The views of under-18s to e-cigarettes
A new study by researchers at the University of Glasgow has investigated the views of under-18s to e-cigarettes for the first time and found they support strict regulation.
The study, conducted by Dr Shona Hilton and Dr Heide Weishaar of the MRC/CSO Social and Public Health Sciences Unit, University of Glasgow, and Dr Filippo Trevisan of American University in Washington, DC, is published days after the Scottish Parliament passed new health legislation.
As well as banning sales to under-18s, the new Scottish laws require retailers to ask for proof of age when selling e-cigarettes to someone that looks under 25 (similar to alcohol). They ban the sale of e-cigarettes from vending machines, make it an offence to buy on behalf of someone under 18, and require retailers to put their names on a product register. The law does not regulate marketing and the use of e-cigarettes in public.
Until now, however, no research had investigated the views of young people in the UK on such regulation. The qualitative study, "Maybe they should regulate them quite strictly until they know the true dangers": A focus group study exploring UK adolescents' views on e-cigarette regulation, published by the journal Addiction, found that young people overwhelmingly support strong e-cigarette regulation. This includes restrictions on sales to minors, marketing and the use of e-cigarettes in public places.
"Adolescent smokers, e-cigarette users, non-smokers and non e-cigarette users were united in their support of stringent e-cigarette regulation," said Dr Weishaar.
Dr Trevisan added: "Our analysis suggests that UK adolescents, while aware of the potential of e-cigarettes to assist smokers in quitting, overwhelmingly supported precautionary approaches and favoured regulation that guards against yet underexplored impacts of e-cigarette use on non-smokers, especially children and young teenagers."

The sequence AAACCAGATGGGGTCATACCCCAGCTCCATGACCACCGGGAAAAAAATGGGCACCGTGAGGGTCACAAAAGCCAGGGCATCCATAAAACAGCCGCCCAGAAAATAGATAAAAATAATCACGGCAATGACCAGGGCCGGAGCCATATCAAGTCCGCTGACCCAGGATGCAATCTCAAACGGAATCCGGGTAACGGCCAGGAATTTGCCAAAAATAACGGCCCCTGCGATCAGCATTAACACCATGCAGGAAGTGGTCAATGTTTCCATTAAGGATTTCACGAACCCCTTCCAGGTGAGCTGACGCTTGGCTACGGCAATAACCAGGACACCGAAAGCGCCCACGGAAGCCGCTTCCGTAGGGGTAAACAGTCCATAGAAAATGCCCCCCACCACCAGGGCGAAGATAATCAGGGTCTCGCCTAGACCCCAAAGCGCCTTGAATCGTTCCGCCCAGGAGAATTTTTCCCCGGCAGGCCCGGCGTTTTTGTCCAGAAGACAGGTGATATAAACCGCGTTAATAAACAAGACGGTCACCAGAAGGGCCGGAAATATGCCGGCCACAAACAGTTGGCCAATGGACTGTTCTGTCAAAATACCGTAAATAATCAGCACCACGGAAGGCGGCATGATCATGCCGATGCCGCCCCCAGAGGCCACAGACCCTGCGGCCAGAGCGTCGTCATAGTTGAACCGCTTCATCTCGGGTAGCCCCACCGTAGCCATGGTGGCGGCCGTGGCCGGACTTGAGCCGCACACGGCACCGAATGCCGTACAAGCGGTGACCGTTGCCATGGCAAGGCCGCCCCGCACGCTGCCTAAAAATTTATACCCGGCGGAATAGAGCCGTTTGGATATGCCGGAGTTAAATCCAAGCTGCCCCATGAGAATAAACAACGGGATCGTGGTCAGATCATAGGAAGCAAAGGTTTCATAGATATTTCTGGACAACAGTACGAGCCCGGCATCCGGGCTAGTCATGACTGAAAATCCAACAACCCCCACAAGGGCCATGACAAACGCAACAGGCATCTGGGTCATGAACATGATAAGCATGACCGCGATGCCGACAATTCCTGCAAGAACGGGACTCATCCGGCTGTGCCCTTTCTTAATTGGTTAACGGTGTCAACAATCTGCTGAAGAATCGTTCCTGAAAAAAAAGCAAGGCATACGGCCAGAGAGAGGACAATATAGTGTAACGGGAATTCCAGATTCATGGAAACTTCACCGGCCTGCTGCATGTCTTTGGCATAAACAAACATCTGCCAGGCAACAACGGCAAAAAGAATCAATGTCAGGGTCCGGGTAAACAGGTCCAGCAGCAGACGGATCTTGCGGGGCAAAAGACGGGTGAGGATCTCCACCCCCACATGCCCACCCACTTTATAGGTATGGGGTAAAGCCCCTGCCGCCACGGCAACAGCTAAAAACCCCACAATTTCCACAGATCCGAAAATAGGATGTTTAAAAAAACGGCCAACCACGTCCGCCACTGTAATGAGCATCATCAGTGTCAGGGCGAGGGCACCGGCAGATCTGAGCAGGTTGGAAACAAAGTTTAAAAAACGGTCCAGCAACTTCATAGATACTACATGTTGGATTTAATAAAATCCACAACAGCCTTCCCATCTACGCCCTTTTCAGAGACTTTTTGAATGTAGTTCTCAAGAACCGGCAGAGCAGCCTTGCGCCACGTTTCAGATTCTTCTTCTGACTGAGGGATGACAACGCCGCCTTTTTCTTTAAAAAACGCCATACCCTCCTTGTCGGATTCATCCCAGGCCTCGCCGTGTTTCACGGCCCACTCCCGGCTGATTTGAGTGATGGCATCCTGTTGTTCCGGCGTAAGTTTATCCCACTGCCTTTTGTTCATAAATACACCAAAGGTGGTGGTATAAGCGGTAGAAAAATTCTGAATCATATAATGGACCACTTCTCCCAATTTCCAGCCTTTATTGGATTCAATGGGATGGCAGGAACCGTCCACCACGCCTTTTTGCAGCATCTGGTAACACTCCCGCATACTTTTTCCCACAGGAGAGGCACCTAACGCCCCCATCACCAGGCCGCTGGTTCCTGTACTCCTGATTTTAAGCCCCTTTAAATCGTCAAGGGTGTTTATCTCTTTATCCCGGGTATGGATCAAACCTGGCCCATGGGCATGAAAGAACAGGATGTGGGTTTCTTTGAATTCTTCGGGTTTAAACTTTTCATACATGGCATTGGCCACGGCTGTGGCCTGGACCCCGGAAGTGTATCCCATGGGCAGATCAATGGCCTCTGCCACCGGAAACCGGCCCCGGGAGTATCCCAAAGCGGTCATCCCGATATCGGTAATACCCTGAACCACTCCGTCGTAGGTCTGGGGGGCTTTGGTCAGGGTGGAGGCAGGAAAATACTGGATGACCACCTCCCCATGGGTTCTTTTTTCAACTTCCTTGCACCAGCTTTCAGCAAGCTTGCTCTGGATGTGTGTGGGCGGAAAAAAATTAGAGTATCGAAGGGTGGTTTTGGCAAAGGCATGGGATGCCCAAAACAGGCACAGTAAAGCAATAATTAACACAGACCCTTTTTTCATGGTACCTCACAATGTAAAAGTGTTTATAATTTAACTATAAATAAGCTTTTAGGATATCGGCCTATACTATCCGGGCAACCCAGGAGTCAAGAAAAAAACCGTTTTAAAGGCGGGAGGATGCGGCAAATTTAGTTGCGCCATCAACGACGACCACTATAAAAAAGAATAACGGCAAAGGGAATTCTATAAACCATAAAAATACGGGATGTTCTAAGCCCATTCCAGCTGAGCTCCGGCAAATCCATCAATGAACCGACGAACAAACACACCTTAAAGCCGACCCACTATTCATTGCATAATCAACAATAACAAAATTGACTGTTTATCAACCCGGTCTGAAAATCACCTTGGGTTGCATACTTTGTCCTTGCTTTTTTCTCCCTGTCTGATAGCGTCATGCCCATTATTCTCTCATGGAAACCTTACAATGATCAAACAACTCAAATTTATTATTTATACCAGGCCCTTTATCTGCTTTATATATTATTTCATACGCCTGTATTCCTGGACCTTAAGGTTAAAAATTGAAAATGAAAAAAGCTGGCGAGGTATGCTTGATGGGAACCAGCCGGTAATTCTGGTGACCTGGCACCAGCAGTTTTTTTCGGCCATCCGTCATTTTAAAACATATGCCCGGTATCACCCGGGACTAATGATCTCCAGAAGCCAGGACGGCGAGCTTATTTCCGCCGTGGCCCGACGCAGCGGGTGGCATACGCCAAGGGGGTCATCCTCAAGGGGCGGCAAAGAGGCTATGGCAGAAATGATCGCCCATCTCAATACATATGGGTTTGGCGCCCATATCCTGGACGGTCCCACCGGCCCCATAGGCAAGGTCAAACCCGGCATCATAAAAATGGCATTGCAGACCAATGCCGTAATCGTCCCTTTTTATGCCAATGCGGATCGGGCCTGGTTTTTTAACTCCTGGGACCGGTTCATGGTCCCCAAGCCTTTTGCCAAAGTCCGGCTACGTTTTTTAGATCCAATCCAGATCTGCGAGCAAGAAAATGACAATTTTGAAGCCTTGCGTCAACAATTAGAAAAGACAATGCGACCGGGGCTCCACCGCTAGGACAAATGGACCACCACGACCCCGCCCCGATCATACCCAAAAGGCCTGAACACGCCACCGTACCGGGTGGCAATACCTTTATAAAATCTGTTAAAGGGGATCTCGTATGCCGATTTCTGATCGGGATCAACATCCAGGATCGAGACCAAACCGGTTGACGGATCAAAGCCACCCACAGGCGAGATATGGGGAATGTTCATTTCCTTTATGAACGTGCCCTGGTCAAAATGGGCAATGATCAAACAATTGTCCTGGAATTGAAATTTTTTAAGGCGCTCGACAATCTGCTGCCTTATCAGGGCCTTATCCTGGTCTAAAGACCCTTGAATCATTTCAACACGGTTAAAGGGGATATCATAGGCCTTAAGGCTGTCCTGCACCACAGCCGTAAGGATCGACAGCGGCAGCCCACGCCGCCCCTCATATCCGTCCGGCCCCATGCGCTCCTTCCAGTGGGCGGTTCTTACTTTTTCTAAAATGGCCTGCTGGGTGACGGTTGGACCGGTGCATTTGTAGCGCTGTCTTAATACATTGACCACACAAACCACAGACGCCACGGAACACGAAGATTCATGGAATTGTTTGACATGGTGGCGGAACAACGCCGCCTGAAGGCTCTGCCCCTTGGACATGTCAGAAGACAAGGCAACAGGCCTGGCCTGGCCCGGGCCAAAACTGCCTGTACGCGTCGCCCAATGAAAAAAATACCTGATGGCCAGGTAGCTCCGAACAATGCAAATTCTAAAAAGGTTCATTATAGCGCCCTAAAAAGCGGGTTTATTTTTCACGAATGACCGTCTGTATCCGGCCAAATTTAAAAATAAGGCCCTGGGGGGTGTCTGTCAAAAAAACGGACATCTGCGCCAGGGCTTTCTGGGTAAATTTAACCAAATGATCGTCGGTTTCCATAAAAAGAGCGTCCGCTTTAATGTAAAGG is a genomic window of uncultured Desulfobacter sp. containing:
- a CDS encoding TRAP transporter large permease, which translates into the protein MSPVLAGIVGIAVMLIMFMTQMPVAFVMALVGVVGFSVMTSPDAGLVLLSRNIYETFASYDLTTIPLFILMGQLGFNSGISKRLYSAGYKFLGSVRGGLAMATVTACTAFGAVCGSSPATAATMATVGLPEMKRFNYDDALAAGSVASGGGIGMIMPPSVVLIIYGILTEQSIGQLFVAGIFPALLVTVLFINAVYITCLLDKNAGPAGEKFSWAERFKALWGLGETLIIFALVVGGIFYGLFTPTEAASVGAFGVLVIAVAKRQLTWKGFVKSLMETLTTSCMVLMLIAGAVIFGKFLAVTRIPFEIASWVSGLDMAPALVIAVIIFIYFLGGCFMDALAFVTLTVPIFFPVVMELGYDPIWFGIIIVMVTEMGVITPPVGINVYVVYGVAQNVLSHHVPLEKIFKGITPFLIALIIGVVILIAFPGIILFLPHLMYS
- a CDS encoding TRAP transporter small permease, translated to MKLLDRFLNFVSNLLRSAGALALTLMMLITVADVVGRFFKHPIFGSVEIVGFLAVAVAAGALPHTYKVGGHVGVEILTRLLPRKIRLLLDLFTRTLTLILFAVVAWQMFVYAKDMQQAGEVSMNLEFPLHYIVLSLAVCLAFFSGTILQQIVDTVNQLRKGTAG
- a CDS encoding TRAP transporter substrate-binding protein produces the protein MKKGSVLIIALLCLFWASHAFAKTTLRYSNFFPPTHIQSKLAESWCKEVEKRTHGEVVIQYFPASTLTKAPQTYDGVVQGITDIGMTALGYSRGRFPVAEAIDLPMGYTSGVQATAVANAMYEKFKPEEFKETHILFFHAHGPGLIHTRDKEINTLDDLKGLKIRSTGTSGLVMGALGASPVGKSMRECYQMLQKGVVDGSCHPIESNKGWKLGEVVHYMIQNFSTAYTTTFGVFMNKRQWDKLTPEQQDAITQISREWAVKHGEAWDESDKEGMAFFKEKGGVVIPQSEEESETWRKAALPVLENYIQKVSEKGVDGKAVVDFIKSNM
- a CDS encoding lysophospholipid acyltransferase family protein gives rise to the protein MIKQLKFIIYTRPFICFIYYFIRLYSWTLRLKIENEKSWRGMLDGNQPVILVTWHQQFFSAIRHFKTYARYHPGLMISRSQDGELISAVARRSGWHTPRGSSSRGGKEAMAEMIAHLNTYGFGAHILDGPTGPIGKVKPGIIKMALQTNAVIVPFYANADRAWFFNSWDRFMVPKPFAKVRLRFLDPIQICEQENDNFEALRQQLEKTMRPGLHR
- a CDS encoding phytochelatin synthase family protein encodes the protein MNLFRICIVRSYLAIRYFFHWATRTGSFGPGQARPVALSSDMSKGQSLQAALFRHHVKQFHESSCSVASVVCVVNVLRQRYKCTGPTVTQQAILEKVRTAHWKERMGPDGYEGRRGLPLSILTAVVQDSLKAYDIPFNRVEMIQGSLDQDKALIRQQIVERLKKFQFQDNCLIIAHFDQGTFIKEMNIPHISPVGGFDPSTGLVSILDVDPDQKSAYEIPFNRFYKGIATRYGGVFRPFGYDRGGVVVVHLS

Dr Hilton, senior author of the study, highlighted: "Our findings echo the 2014 Scottish Youth Commission on Smoking Prevention report to the Scottish Government which highlights that Scottish youth are in favour of aligning e-cigarette regulation with tobacco product regulation. It thus supports calls for regulation to effectively protect children and adolescents from the potential detrimental impact of increasing e-cigarette marketing and consumption and the risks of socialisation into new forms of nicotine use."
The research was co-funded by Chest Heart & Stroke Scotland whose Chief Executive, Mark O'Donnell, said, "This study shows that whilst UK adolescents are aware of the potential benefits of e-cigarettes to smokers – including those teenage smokers who want to quit – young people overwhelmingly support strong e-cigarette regulation. This includes restrictions on sales to minors, marketing and the use of e-cigarettes in public places."